RWU Students Take Shakespeare to the Courtroom

In this interdisciplinary legal studies course, students learned valuable law techniques while putting popular Shakespearean characters on trial

student giving opening statement in trial
Students give their opening statements to set the tone for the impending trial.
By Courtney Dell'Agnese '19

BRISTOL, R.I. — Many of us are used to seeing Shakespeare stories such as Hamlet and Macbeth reenacted time and time again on the theater stage. But in this interdisciplinary legal studies course, 13 students studied these popular tales from a whole new perspective and brought Shakespeare to the courtroom.

As an English literature major and attorney, assistant professor of legal studies Eve Brown aimed to combine her two passions while giving students real, hands-on experience with legal techniques such as direct questioning, closing arguments and cross-examining witnesses through a mock trial.

students preparing for mock trial
To prepare for trial, students studied and heavily analyzed Hamlet.

“I really believe students learn best by doing rather than just hearing and a lot of times when we give them exercises that simulate law, they’re kind of one-dimensional, hypothetical situations,” Brown said. “I thought if we brought literature into it and have that be the basis for mock trial, we have these characters with backgrounds and quotes and they have this whole wealth of literature critiquing Shakespeare and all this information they can draw from.”

From the first day of class, the students picked the characters they wished to prosecute, picked the theme and theory of their case and broke into prosecution and defense teams.

“I didn’t know anything about Hamlet, but I knew the mock trial aspect of it,” said senior political science major Alivia Casillas who has also been a member of RWU’s mock trial team for the last two years. “I love everything about mock trial. When we get in there it’s just fun for me. The objections and breaking down case material, coming up with ulterior motives and poking holes, it’s a game for me and I love that aspect of trial.”

This year’s class chose to prosecute Claudius from Hamlet and Lady Macbeth from Macbeth. Both defendants pleaded not guilty.

Alivia Casillas helps prepare her witness for the mock trial
Students prepared their witnesses to answer questions while on the witness stand.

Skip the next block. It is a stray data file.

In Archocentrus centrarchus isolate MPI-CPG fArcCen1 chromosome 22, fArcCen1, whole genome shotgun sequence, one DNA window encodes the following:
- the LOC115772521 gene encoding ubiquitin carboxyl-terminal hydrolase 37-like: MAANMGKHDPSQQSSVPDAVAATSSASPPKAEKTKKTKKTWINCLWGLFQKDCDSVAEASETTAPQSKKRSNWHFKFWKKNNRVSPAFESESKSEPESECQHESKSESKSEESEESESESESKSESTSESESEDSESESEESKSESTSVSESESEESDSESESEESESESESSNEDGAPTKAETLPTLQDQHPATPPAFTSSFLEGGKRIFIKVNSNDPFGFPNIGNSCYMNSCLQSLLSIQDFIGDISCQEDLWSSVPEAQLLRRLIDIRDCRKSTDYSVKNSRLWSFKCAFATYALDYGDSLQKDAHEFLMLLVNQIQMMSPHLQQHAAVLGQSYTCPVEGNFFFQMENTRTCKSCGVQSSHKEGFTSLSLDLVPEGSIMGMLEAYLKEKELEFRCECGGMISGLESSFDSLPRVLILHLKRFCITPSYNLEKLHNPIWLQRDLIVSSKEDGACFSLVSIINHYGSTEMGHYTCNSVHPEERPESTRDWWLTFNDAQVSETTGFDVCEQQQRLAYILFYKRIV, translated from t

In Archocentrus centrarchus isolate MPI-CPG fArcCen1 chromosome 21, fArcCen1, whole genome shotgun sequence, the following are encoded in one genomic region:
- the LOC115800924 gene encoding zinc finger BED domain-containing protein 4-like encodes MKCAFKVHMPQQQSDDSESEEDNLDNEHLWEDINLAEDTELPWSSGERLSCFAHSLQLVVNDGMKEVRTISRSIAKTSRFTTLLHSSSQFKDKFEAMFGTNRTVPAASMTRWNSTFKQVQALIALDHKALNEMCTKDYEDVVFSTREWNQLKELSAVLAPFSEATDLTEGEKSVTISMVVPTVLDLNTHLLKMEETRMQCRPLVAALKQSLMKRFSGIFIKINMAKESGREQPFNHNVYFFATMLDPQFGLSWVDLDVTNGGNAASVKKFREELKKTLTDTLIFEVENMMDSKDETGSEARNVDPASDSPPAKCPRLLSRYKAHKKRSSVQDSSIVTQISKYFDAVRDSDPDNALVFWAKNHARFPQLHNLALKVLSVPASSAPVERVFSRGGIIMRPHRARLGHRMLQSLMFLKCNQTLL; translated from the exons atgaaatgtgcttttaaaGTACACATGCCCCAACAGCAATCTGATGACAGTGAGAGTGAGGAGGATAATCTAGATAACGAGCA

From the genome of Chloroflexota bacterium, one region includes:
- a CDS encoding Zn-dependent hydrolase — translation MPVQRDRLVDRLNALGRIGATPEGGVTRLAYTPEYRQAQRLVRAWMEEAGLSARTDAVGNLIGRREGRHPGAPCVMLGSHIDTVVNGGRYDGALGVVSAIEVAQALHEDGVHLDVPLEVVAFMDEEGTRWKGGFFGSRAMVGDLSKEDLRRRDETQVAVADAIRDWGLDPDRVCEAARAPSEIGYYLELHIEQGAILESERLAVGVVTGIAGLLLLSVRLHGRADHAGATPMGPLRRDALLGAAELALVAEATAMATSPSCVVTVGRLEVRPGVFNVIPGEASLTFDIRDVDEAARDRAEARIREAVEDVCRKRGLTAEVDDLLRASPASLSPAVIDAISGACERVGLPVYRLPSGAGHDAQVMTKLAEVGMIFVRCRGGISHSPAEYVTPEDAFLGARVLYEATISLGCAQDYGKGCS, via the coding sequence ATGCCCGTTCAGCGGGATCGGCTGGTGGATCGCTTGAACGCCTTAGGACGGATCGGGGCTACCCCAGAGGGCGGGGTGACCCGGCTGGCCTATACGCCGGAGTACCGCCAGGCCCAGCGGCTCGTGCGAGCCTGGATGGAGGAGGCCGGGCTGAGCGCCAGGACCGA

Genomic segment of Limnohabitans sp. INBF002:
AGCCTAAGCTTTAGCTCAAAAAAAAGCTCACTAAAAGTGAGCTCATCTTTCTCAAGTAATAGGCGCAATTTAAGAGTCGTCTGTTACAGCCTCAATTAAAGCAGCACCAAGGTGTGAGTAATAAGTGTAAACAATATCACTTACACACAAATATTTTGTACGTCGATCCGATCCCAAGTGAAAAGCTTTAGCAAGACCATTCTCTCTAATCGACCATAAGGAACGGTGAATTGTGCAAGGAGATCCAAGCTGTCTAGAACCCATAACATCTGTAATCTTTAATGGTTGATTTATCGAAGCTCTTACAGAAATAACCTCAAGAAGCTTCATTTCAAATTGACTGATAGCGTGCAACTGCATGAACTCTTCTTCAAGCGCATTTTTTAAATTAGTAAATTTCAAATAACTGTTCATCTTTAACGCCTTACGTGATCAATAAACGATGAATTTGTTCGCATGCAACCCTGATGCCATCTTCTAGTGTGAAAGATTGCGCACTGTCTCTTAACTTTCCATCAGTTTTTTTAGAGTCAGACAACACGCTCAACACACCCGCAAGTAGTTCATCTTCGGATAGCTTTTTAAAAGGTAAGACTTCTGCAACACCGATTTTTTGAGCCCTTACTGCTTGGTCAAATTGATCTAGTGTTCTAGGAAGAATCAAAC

In order to create a true-to-life mock trial and give the students experience in working with individuals who don’t study law,RWU professors, theater students and members from a Shakespeare reading group volunteered to take part as witnesses. To readily prepare them for trial, Brown’s students had to meet and coach the witnesses, go over each of their depositions and train them to properly answer questions when they’re on the stand.

For Casillas, who will be attending RWU Law next fall, taking part in these mock trials throughout her undergraduate career has given her a large amount of experience in the type of work she may be doing in the future, especially working with witnesses.

“With the witnesses, I tried to give them tips on how to answer a question a certain way so they could prevent getting objected. But at the same time, it’s about knowing that in real life witnesses don’t know how trials work, they don’t know how court works,” Casillas said. “Things like objections, leading questions, directing and crossing, I would have had no idea what those were until I got into law school if it weren’t for mock trial. It’s definitely been a huge stepping stone for me."

student questions witness during mock trial
During the trials, students cross examined witnesses in order to plea their case. 

Brown’s main goal for the course was to show her students to start thinking like lawyers, getting them to problem solve, analyze, critically think and present persuasive arguments. But she also hopes the course goes beyond teaching her students the legal skills and shows them how much of an impact art can have, even when practicing law.

“Once you get to law school, even if you do mock trial it’s pretty structured in terms of giving you a hypothetical that has to do with law. Whereas with undergrad I think we have a bit more freedom to really delve into the liberal arts side and really be interdisciplinary,” Brown said. “Art reflects life and our emotions and I think it’s a good way to examine things like motivation and the human side of something. Where yes, you’re practicing law, but it’s also a story. Your clients have stories and you’re the one telling that story.”

As for the final verdicts, both Claudius and Lady Macbeth were found guilty of murder, and Brown’s students are walking away with the experience and skills they will need to succeed as future law practitioners.